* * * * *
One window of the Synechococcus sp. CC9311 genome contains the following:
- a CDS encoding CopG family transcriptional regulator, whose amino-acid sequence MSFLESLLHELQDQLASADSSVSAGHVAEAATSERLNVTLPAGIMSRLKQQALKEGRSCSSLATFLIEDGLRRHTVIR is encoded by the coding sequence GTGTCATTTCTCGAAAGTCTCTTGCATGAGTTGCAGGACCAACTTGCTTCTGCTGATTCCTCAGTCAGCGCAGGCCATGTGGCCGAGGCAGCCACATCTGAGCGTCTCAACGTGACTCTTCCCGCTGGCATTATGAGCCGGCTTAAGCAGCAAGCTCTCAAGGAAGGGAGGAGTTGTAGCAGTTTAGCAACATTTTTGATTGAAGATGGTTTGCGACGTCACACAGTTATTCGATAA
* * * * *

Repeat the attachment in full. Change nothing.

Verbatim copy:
One window of the Synechococcus sp. CC9311 genome contains the following:
- a CDS encoding CopG family transcriptional regulator, whose amino-acid sequence MSFLESLLHELQDQLASADSSVSAGHVAEAATSERLNVTLPAGIMSRLKQQALKEGRSCSSLATFLIEDGLRRHTVIR is encoded by the coding sequence GTGTCATTTCTCGAAAGTCTCTTGCATGAGTTGCAGGACCAACTTGCTTCTGCTGATTCCTCAGTCAGCGCAGGCCATGTGGCCGAGGCAGCCACATCTGAGCGTCTCAACGTGACTCTTCCCGCTGGCATTATGAGCCGGCTTAAGCAGCAAGCTCTCAAGGAAGGGAGGAGTTGTAGCAGTTTAGCAACATTTTTGATTGAAGATGGTTTGCGACGTCACACAGTTATTCGATAA